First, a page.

This idea found me. I read the news frequently, and I noticed that whenever a news story came out about child abuse, many commentators would say “we really ought to require a license to have a baby.” It’s a reasonable stance. We need a license to drive a car or motorcycle, get married, start a business, and of course bringing a new human into the world is a much more complex and important project.
The problem is that then you get the government involved, and the notion of punishment. And you might end up with a situation such as in China, which is deplorable. So I thought I would explore what might happen if a license were required here in the US.
How did you go about developing the idea and working out details?
I’m still working on that, with the third book, City of Hidden Children. I decided to take it in stages: Book One is about the challenges faced by a woman who is pregnant with an unlicensed child. Of course if it were set in China, it would not end well. But in the USA, we still might have possibilities; partly because even in my dystopian future, the dream of America as a land governed by and for the people is still alive in people’s minds. Book Two is about a small child who is seized by the government, and her mother’s struggles to reclaim her. Book Three is about that same child, grown to adolescence, and the struggles she faces in coming to terms with her status as a non-citizen.
How did you go about getting published, and why did you pick that approach?
My first book was published by Pyramid. It was nice; the advance was enough to buy five acres in Oregon to start a homestead. That didn’t work out, but I still have part ownership in “Bird Farm.”
I tried working with an agent to publish subsequent books, but that did not work out. So I published the second book through a POD company. Expensive, and the book cost too much to buy. So now that self publishing through Amazon is available, it seems ideal. Of course you have to market yourself, and I don’t have time to do that, but at least my books are out there. And it’s been fun learning how to create books for myself, both ebooks and paperbacks on Createspace.
What’s next for you writing-wise?
I’m working on book three, City of Hidden Children. My cover artist, Brandon Graham, suggested that I publish the trilogy as one volume, so I might do that. Brandon is my second son, and he’s a graphic artist, two time Eisner award nominee and the author/illustrator of King City, Multiple Warheads, and the Prophet series. I’m pleased that he agreed to create my covers because he’s a very busy guy.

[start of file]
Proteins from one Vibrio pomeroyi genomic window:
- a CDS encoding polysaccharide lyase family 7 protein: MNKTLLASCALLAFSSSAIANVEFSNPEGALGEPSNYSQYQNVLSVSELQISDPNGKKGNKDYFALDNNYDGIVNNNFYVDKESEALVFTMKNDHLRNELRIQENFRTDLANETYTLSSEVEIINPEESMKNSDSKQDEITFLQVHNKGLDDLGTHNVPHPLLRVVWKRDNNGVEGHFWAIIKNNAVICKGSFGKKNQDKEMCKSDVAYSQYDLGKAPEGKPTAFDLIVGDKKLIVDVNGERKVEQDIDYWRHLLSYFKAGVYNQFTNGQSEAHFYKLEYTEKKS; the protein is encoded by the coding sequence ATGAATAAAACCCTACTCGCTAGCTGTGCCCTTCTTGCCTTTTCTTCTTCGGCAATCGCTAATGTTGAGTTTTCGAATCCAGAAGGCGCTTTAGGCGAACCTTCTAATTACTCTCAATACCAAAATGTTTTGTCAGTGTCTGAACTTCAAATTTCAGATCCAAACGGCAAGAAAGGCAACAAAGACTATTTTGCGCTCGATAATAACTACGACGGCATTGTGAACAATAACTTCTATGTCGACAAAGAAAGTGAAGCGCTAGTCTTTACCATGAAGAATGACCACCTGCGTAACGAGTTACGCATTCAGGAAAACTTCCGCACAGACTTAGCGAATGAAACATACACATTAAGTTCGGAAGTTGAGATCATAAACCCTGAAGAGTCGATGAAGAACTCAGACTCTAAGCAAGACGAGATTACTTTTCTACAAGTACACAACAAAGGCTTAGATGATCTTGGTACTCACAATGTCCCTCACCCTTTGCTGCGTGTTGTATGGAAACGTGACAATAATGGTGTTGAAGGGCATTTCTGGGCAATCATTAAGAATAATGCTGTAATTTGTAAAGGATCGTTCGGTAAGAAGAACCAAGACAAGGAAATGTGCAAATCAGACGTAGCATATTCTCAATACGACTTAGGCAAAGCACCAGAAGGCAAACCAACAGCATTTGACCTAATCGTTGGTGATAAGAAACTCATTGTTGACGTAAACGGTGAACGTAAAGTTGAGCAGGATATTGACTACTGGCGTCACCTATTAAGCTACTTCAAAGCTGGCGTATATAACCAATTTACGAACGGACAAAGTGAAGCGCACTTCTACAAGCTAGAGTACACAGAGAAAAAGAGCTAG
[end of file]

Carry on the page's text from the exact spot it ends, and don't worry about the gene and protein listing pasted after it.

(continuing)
Last question – what have you enjoyed reading recently?
On my to-read list is Andrew Knighton’s Riding the Mainspring. [interviewer’s note – look at Victoria’s impeccable taste! or blatant pandering to the interviewer – who can tell?]
Currently I just started Second Chance by Dylan Hearn, which looks very good, and am wading through a splendid 900 page book titled Team of Rivals, the Political Genius of Abraham Lincoln, by Doris Kearns Goodwin. Abe Lincoln is my hero, and it’s fascinating to read about what he had to face during the Civil War. Did you know that a member of his cabinet was accused of being a “fanatical bigot” because he opposed slavery? And that the Emancipation Proclamation was called “a fatal mistake,” a “radical step,” because it freed the slaves, who were considered less than human?
First, in my books, I try to tell an exciting story. But beyond that, they are about the inestimable value of each person, in the hope that some reader’s heart, somewhere, will be touched to appreciate anew the intrinsic worth of her unborn child.
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Thank you to Victoria for taking the time to be interviewed. I’m totally with her on being a huge Lincoln fan, though I haven’t yet mustered the courage to tackle all 900 pages of Team of Rivals – one of these days. And while I don’t share all of Victoria’s views, it’s always good to see authors using fiction to explore the issues that concern them. You can find out more about Victoria and her books on her webpage – please go have a look around.